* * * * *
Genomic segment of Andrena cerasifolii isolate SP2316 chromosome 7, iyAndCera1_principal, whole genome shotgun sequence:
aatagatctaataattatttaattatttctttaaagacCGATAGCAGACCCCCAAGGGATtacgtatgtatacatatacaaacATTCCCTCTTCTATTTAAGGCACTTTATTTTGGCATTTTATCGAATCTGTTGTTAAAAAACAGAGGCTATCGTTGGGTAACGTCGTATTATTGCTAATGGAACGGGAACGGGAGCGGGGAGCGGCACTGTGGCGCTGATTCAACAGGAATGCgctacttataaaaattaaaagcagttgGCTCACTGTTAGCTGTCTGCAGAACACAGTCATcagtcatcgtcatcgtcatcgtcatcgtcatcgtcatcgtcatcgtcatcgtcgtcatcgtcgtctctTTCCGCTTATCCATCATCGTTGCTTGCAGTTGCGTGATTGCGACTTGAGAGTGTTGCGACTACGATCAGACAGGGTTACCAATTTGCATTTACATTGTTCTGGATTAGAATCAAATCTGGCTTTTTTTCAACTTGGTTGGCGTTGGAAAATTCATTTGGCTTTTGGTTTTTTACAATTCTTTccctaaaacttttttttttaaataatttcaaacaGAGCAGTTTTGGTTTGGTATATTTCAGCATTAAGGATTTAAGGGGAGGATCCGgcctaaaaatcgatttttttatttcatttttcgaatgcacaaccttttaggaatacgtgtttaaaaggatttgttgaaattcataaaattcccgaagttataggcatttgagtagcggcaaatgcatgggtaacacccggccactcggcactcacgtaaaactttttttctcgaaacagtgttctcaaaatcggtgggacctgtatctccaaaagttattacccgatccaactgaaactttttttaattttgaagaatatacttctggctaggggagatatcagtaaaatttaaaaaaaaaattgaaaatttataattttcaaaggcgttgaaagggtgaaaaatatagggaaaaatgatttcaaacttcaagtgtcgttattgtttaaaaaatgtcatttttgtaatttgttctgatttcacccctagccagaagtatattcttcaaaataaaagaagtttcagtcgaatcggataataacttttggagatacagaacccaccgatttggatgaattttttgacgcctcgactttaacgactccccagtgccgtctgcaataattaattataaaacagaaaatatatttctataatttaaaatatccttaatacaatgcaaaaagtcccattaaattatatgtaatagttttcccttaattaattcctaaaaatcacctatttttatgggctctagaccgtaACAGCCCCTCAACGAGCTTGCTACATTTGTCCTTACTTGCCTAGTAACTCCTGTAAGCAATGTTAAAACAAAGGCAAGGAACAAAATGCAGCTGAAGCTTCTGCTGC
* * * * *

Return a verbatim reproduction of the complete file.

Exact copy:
Genomic segment of Andrena cerasifolii isolate SP2316 chromosome 7, iyAndCera1_principal, whole genome shotgun sequence:
aatagatctaataattatttaattatttctttaaagacCGATAGCAGACCCCCAAGGGATtacgtatgtatacatatacaaacATTCCCTCTTCTATTTAAGGCACTTTATTTTGGCATTTTATCGAATCTGTTGTTAAAAAACAGAGGCTATCGTTGGGTAACGTCGTATTATTGCTAATGGAACGGGAACGGGAGCGGGGAGCGGCACTGTGGCGCTGATTCAACAGGAATGCgctacttataaaaattaaaagcagttgGCTCACTGTTAGCTGTCTGCAGAACACAGTCATcagtcatcgtcatcgtcatcgtcatcgtcatcgtcatcgtcatcgtcatcgtcgtcatcgtcgtctctTTCCGCTTATCCATCATCGTTGCTTGCAGTTGCGTGATTGCGACTTGAGAGTGTTGCGACTACGATCAGACAGGGTTACCAATTTGCATTTACATTGTTCTGGATTAGAATCAAATCTGGCTTTTTTTCAACTTGGTTGGCGTTGGAAAATTCATTTGGCTTTTGGTTTTTTACAATTCTTTccctaaaacttttttttttaaataatttcaaacaGAGCAGTTTTGGTTTGGTATATTTCAGCATTAAGGATTTAAGGGGAGGATCCGgcctaaaaatcgatttttttatttcatttttcgaatgcacaaccttttaggaatacgtgtttaaaaggatttgttgaaattcataaaattcccgaagttataggcatttgagtagcggcaaatgcatgggtaacacccggccactcggcactcacgtaaaactttttttctcgaaacagtgttctcaaaatcggtgggacctgtatctccaaaagttattacccgatccaactgaaactttttttaattttgaagaatatacttctggctaggggagatatcagtaaaatttaaaaaaaaaattgaaaatttataattttcaaaggcgttgaaagggtgaaaaatatagggaaaaatgatttcaaacttcaagtgtcgttattgtttaaaaaatgtcatttttgtaatttgttctgatttcacccctagccagaagtatattcttcaaaataaaagaagtttcagtcgaatcggataataacttttggagatacagaacccaccgatttggatgaattttttgacgcctcgactttaacgactccccagtgccgtctgcaataattaattataaaacagaaaatatatttctataatttaaaatatccttaatacaatgcaaaaagtcccattaaattatatgtaatagttttcccttaattaattcctaaaaatcacctatttttatgggctctagaccgtaACAGCCCCTCAACGAGCTTGCTACATTTGTCCTTACTTGCCTAGTAACTCCTGTAAGCAATGTTAAAACAAAGGCAAGGAACAAAATGCAGCTGAAGCTTCTGCTGC